In the DC coupled arrangement, solar energy can flow (concurrently) from your panels both 'up' to your inverter to help power your home, and also to your battery (to charge it).
You might also want to consider the use of a 'Hybrid' inverter/charger unit. This is a single box that allows the connection of both solar panels and a battery concurrently.
A single box hybrid product can be simpler to install in a 'new' installation. It is essentially one overall box that contains, wtihin in, all of the new 'bits and pieces' on the diagram noted above.
This sort of product can be smart for new installations because it can be put in more easily, and it is more neat and tidy - with just one box on your wall to which everything (solar, batteries, grid, house) connect.
Is AC coupling or DC coupling better?
There is no single right answer - both approaches have their relative upsides and downsides - its a trade-off. Both of them work fine in practice. Your installer will discuss your needs and your current situation with you, and recommend the best approach for your home.
AC and DC coupling in a single installation
This is an arrangement in which you combine an existing AC coupled solar array with a new DC coupled add-on solar array.
When set up with the new solar array and a new ZCell in a 'zero export' arrangement, the benefit here is the potential to add more solar capacity to your house (strictly for self-consumption of energy) in a way that does not modify your existing solar setup.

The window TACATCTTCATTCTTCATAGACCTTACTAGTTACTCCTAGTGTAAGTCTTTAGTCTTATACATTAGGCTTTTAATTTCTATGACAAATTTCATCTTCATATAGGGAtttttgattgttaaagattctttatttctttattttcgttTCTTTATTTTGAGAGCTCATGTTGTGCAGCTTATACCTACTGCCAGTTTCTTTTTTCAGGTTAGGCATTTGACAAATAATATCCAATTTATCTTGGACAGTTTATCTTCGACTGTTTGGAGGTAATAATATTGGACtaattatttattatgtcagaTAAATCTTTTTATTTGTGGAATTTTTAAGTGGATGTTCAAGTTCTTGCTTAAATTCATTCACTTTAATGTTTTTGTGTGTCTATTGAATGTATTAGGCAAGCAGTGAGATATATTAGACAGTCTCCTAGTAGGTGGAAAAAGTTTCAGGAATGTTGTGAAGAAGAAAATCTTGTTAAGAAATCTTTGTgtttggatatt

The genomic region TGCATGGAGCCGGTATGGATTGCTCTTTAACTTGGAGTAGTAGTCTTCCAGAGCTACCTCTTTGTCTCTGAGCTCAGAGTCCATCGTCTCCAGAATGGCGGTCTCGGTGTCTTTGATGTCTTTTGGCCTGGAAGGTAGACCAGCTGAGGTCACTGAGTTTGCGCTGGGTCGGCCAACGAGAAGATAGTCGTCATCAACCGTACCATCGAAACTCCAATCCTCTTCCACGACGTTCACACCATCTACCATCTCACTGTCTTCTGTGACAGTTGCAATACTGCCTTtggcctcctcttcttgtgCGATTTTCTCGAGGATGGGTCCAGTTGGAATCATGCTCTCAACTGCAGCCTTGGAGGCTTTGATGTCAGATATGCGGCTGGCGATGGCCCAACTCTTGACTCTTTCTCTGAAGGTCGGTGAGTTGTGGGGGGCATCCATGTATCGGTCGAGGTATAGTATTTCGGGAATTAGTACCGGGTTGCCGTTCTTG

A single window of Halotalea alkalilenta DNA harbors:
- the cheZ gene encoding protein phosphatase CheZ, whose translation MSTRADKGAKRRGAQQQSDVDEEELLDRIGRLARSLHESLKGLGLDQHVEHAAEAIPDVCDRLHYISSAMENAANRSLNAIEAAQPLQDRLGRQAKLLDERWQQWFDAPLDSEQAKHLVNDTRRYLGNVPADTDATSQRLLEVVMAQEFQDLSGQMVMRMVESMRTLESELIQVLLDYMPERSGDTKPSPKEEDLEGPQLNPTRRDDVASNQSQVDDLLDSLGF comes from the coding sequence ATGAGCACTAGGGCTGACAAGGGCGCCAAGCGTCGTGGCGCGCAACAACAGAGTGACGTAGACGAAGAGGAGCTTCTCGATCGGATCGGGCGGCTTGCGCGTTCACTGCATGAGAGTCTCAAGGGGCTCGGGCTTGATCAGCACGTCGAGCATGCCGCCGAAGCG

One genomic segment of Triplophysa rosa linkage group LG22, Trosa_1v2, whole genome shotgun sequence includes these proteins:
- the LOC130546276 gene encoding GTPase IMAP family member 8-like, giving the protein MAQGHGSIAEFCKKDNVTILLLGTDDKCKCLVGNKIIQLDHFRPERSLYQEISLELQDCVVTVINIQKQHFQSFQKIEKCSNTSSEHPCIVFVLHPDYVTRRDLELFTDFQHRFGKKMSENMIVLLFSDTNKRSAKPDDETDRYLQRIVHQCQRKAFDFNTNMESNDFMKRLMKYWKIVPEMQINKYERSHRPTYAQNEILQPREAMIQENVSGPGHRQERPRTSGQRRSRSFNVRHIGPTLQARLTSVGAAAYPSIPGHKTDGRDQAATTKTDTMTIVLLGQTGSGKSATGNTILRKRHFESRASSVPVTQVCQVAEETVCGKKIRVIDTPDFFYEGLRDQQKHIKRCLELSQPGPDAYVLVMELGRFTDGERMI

Your old setup keeps exporting surplus energy to the grid just as it always did, while the new solar panel array is strictiy for internal (self-consumption) use. Because it is to the 'right' of the zero export control point in the circuit, the new solar array can not export energy to the grid (and neither can your ZCell's).
If you are currently receiving a solar Feed-in-Tariff, this is a potential mechanism to let you to add more solar panels to your home without that additional solar capacity having any impact on your existing (approved) solar panel export setup.
You can also build up to this outcome in stages - starting with an AC coupled ZCell battery system and then coming back and adding that additional solar array (with its associated MPPT unit) at a later time.
This Victron Energy whitepaper:
... contains some more great examples of these alternative ways to construct a home battery/solar energy system, with nicer diagrams and also with some sample calculations around home energy usage examples and a look at the efficiency tradeoffs in such systems.